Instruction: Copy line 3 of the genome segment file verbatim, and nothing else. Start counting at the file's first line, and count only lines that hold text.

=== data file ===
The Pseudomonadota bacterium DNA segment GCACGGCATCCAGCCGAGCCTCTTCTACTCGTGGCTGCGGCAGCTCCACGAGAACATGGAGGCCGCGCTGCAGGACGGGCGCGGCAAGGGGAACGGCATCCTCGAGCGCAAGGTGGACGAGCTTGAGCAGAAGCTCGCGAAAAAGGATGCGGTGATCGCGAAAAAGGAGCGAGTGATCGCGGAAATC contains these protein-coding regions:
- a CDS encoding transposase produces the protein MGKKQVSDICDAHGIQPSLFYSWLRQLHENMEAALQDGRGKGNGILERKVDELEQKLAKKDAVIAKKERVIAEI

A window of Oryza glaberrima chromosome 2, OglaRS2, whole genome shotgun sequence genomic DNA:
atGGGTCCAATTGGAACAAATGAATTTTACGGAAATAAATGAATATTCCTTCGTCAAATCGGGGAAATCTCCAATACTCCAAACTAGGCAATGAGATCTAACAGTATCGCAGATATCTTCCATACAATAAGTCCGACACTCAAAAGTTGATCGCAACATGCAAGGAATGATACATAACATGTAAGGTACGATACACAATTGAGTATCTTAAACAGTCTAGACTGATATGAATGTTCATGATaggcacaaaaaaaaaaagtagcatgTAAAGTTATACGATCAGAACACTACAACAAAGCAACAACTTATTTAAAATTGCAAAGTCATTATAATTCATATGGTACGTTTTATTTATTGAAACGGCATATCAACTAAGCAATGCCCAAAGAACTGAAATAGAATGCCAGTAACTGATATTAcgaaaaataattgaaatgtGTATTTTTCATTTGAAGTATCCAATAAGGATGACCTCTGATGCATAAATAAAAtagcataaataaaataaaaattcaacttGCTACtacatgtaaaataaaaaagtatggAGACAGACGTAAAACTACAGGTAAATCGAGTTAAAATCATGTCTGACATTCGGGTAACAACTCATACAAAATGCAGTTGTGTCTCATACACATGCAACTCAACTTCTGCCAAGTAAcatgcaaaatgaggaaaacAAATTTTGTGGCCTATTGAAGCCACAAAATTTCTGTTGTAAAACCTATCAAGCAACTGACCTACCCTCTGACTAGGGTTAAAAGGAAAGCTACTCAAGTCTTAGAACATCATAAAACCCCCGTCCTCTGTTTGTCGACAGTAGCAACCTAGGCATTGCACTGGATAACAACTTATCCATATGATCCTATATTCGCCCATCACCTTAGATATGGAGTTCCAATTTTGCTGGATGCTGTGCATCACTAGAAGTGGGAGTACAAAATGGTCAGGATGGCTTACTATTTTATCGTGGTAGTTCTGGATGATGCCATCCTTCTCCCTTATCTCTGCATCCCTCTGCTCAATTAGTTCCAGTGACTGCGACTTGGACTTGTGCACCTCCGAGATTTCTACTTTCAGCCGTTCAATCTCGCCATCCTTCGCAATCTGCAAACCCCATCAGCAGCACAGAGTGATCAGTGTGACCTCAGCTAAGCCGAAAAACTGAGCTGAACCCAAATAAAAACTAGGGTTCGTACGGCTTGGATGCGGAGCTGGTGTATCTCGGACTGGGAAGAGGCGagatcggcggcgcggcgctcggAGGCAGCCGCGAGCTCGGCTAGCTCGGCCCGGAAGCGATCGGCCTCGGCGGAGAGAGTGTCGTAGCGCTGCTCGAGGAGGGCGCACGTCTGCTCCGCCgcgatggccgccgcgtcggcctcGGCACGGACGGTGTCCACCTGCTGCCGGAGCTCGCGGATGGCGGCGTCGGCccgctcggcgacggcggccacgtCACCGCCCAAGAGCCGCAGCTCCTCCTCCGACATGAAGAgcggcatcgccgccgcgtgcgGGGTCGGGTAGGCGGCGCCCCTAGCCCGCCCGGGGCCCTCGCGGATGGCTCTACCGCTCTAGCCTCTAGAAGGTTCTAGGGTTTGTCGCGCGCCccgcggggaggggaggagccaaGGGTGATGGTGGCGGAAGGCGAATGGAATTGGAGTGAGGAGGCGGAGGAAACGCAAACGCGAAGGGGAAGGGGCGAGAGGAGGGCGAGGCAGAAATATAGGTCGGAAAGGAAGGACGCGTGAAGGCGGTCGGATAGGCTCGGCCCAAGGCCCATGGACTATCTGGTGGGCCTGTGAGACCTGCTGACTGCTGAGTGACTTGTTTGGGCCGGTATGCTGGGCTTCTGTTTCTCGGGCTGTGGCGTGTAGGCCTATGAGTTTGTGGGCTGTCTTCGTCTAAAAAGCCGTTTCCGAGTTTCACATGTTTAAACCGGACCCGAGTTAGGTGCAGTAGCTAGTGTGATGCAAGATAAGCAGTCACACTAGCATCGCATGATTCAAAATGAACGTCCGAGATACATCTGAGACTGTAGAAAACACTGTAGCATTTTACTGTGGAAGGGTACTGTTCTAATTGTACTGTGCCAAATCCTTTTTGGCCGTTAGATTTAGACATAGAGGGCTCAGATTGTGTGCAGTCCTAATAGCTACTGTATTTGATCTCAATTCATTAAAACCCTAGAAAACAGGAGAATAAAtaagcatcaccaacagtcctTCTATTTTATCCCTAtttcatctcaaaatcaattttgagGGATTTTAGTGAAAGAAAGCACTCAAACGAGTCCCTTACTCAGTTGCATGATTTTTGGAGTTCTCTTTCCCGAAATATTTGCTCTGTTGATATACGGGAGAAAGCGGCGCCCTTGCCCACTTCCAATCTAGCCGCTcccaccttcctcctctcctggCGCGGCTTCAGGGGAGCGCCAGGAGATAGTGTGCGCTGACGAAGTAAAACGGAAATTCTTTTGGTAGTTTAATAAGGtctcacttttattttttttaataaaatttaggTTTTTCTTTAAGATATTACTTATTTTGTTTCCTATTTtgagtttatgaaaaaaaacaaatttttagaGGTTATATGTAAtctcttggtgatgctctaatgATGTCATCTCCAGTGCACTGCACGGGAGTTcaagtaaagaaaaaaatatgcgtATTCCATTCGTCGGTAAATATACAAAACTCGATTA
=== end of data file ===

A window of Oryza glaberrima chromosome 2, OglaRS2, whole genome shotgun sequence genomic DNA: